Hinchman honored as 2019 NCAA Division statistical champion for home runs per game

Hinchman honored as 2019 NCAA Division statistical champion for home runs per game

By Mike Lehman, TTU Sports Information

COOKEVILLE, Tenn. – Off the heels of a breakout sophomore campaign, Tennessee Tech first baseman Jason Hinchman was honored as the NCAA's Division I statistical champion for home runs per game, the team's second-straight year with a national statistical leader.

In his first year as a Golden Eagle starter, the slugger blasted 24 long balls in 54 games, averaging 0.44 per game, or nearly one every other contest. With his performance, Hinchman became just the fourth Tech hitter to compile at least 20 dingers in a single season, joining the likes of A.J. Kirby-Jones (26 in 2010), Brandon Thomasson (22 in 2014) and Jeremy Bonczynski (20 in 1997).

"Jason has been blessed with tremendous talent as a hitter," Tech head coach Justin Holmes said. "He also possesses the work ethic it takes to turn his potential into production. Hinch has earned his place among the best power hitters in all of college baseball."

In terms of total home runs, Hinchman finished the 2019 campaign ranked second in the Ohio Valley Conference and tied for third nationally. National champion Vanderbilt's JJ Bleday led all hitter with 27 while OVC rival Austin Peay's Parker Phillips was second with 25. Hinchman tied fellow sophomore Alejandro Toral of Miami (Fla.) with 24. His 24 dingers also represented the fifth-most in OVC single-season history.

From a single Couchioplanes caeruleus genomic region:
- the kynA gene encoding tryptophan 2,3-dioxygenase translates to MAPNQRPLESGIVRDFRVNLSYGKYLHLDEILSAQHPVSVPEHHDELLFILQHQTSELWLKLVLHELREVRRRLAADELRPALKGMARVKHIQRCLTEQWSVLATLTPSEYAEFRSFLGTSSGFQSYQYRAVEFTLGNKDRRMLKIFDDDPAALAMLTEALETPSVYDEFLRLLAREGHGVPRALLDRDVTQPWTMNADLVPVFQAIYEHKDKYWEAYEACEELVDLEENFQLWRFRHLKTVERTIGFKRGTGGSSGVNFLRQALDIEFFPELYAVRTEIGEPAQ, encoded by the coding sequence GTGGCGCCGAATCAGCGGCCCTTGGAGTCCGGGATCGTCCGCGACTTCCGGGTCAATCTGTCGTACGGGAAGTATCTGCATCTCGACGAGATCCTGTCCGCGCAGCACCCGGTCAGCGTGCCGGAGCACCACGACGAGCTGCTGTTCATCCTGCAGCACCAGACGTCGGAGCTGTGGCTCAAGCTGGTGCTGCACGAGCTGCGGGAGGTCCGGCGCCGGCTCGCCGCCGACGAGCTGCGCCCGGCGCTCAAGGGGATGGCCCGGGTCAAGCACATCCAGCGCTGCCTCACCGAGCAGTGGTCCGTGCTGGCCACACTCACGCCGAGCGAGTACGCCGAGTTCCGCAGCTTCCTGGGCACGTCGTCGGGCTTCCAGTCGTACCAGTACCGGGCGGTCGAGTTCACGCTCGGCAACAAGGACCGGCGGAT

Hinchman earned OVC First Team honors after batting .278 with 54 runs scored, 11 doubles, 55 RBI and .697 slugging percentage, as well as a team-high 43 walks. The Winston, Ga. native also made just three errors all season at first base.

He became the second Tech player to finish the year as an NCAA statistical champion in as many years, joining his mentor, former first baseman Chase Chambers. Following the 2018 season, Chambers led all Division I players in total RBI with a whopping 84.

Photo by Thomas Corhern